gothamCulture’s Samantha Goldman came to us with some incredible organizational experience under her belt: campaign work. Studying employee engagement through that lens became her thesis at The New School and is the basis for her first ever LinkedIn post (congrats Samantha!). Here’s an excerpt:
Political campaign organizations are rarely discussed alongside broader issues of management, leadership and organizational culture. Yet, because of their agility, ability to scale quickly and high level of engaged staff, organizations can learn a lot from them.
To build off these insights, leaders in non-campaign organizations can connect staff to a clear singular mission in personal ways, empower and invest in staff as the front line of the organization and develop a culture focused on learning and adaptability. These best practices can apply to organizations with short-term or long-term endeavors. Even if the endeavor is longer than a campaign cycle, leaders can still build a strong sense of urgency centered on scaling up using key measurable goals and milestones.
Campaigns are heightened environments that showcase the power of organizational culture and staff engagement. Why shouldn’t we deconstruct them to apply best practices in other settings?
If one team member is unable to get his work done, another should be prepared to step up. So, consider cross-training as your best defense for unforeseen circumstances or relying too much on a sole employee. Not only is this level of strategic planning beneficial for organizational purposes, but it can also help the inner workings of your business. From increased sustainability to efficiency, cross-training ensures that your company — and its employees — will be able to handle whatever challenges may come its way.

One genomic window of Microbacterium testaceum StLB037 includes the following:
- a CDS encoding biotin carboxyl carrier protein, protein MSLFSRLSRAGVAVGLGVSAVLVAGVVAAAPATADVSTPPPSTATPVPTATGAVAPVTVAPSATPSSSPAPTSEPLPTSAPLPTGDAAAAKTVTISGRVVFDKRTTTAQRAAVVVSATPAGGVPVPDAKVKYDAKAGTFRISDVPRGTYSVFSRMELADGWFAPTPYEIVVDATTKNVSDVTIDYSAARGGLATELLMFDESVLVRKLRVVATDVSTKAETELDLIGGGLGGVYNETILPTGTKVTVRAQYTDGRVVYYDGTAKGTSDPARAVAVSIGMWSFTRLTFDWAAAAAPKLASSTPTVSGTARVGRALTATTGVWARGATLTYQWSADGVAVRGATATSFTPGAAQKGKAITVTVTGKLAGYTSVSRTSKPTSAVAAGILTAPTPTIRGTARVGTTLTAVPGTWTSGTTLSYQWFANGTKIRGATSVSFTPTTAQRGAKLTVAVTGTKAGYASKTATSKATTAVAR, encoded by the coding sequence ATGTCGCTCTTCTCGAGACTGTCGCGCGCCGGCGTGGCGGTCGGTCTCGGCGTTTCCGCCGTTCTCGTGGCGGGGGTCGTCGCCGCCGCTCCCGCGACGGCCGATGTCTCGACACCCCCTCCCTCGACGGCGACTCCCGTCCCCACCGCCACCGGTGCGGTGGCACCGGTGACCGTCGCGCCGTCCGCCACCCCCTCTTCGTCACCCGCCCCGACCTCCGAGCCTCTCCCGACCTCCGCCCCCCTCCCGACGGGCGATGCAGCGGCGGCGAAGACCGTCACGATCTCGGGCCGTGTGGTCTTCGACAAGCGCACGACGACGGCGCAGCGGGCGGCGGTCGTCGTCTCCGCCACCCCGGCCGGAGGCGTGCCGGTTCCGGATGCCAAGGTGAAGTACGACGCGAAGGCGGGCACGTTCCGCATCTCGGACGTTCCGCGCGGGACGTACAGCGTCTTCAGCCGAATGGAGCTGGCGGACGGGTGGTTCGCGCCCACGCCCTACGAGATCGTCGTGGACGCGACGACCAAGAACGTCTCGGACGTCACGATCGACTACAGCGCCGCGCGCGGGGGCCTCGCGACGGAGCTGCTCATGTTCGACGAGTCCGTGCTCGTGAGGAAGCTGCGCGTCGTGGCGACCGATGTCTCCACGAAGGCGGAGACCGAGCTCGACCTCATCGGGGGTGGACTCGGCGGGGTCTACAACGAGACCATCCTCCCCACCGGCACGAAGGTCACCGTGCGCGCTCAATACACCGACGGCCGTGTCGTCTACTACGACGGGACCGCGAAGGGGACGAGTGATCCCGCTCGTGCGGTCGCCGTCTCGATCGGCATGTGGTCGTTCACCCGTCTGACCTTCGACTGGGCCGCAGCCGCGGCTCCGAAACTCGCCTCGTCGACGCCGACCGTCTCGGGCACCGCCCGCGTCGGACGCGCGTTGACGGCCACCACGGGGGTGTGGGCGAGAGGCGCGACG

If you’re not cross-training your employees, Chris suggests in this article that it may be time to start.
We hear it all the time, the continuous chatter of experts reiterating the same old talking points about what organizations need to do to retain and engage a younger workforce. All this talk got me thinking.
What if we got it all wrong? What if we are being held captive by our own beliefs and assumptions about the very nature and structure of work in today’s society?
Common thinking is that we, as leaders of organizations, should retain talent as long as possible in order to capitalize on things like organizational knowledge, relationships with co-workers and vendors and that, somehow, employees who stay with us will be eternally motivated and highly productive team members. We may also subscribe to the risk mitigation side of the argument, seeking to keep talent to avoid the costs, financial and otherwise, of having to recruit new talent to fill in the gaps that departing employees leave.
The issue with this philosophy is that we are basing these rationales on our own (older generational) beliefs that the longer the tenure of the employee the more productive, engaged and fulfilled they are. We equate tenure with loyalty and loyalty is a sought after attribute. Workers of the millennial generation, and younger, don’t necessarily view their experience with one employer from a permanence perspective. Instead, they move from job to job, and organization to organization, in a constant effort to find a place where they can make a meaningful contribution and develop.